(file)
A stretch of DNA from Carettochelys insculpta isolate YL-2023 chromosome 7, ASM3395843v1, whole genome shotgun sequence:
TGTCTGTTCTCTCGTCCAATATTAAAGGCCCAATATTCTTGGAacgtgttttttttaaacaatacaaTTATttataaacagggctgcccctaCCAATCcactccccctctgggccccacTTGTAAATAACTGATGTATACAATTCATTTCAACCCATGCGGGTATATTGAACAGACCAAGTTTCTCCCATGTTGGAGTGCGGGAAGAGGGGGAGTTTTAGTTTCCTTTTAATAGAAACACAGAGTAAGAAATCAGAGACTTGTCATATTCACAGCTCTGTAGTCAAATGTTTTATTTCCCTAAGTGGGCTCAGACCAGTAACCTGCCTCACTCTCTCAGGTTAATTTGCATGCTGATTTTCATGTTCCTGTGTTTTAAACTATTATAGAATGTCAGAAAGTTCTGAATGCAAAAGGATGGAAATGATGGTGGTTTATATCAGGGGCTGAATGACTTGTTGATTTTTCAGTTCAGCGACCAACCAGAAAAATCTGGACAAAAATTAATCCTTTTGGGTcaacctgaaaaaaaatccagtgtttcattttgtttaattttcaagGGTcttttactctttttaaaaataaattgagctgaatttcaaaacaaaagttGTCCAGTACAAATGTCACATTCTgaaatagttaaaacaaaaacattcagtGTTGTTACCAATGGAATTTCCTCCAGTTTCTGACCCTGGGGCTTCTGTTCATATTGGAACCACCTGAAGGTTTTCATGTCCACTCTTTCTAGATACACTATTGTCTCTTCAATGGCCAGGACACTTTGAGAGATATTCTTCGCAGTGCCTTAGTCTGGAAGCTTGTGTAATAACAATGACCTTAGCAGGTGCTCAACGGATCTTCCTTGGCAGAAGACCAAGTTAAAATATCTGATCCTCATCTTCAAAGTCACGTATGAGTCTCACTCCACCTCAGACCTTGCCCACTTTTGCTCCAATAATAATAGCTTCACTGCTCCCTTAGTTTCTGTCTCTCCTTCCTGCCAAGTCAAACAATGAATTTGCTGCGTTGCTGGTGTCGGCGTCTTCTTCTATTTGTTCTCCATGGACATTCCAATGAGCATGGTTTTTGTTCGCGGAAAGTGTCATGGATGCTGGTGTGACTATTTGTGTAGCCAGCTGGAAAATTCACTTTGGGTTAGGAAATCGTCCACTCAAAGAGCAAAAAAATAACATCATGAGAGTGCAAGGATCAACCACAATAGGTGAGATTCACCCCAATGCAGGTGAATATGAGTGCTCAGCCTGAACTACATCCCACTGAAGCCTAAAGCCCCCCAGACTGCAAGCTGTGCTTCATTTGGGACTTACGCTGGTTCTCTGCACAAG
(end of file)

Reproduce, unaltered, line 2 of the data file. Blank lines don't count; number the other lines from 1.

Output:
TGTCTGTTCTCTCGTCCAATATTAAAGGCCCAATATTCTTGGAacgtgttttttttaaacaatacaaTTATttataaacagggctgcccctaCCAATCcactccccctctgggccccacTTGTAAATAACTGATGTATACAATTCATTTCAACCCATGCGGGTATATTGAACAGACCAAGTTTCTCCCATGTTGGAGTGCGGGAAGAGGGGGAGTTTTAGTTTCCTTTTAATAGAAACACAGAGTAAGAAATCAGAGACTTGTCATATTCACAGCTCTGTAGTCAAATGTTTTATTTCCCTAAGTGGGCTCAGACCAGTAACCTGCCTCACTCTCTCAGGTTAATTTGCATGCTGATTTTCATGTTCCTGTGTTTTAAACTATTATAGAATGTCAGAAAGTTCTGAATGCAAAAGGATGGAAATGATGGTGGTTTATATCAGGGGCTGAATGACTTGTTGATTTTTCAGTTCAGCGACCAACCAGAAAAATCTGGACAAAAATTAATCCTTTTGGGTcaacctgaaaaaaaatccagtgtttcattttgtttaattttcaagGGTcttttactctttttaaaaataaattgagctgaatttcaaaacaaaagttGTCCAGTACAAATGTCACATTCTgaaatagttaaaacaaaaacattcagtGTTGTTACCAATGGAATTTCCTCCAGTTTCTGACCCTGGGGCTTCTGTTCATATTGGAACCACCTGAAGGTTTTCATGTCCACTCTTTCTAGATACACTATTGTCTCTTCAATGGCCAGGACACTTTGAGAGATATTCTTCGCAGTGCCTTAGTCTGGAAGCTTGTGTAATAACAATGACCTTAGCAGGTGCTCAACGGATCTTCCTTGGCAGAAGACCAAGTTAAAATATCTGATCCTCATCTTCAAAGTCACGTATGAGTCTCACTCCACCTCAGACCTTGCCCACTTTTGCTCCAATAATAATAGCTTCACTGCTCCCTTAGTTTCTGTCTCTCCTTCCTGCCAAGTCAAACAATGAATTTGCTGCGTTGCTGGTGTCGGCGTCTTCTTCTATTTGTTCTCCATGGACATTCCAATGAGCATGGTTTTTGTTCGCGGAAAGTGTCATGGATGCTGGTGTGACTATTTGTGTAGCCAGCTGGAAAATTCACTTTGGGTTAGGAAATCGTCCACTCAAAGAGCAAAAAAATAACATCATGAGAGTGCAAGGATCAACCACAATAGGTGAGATTCACCCCAATGCAGGTGAATATGAGTGCTCAGCCTGAACTACATCCCACTGAAGCCTAAAGCCCCCCAGACTGCAAGCTGTGCTTCATTTGGGACTTACGCTGGTTCTCTGCACAAG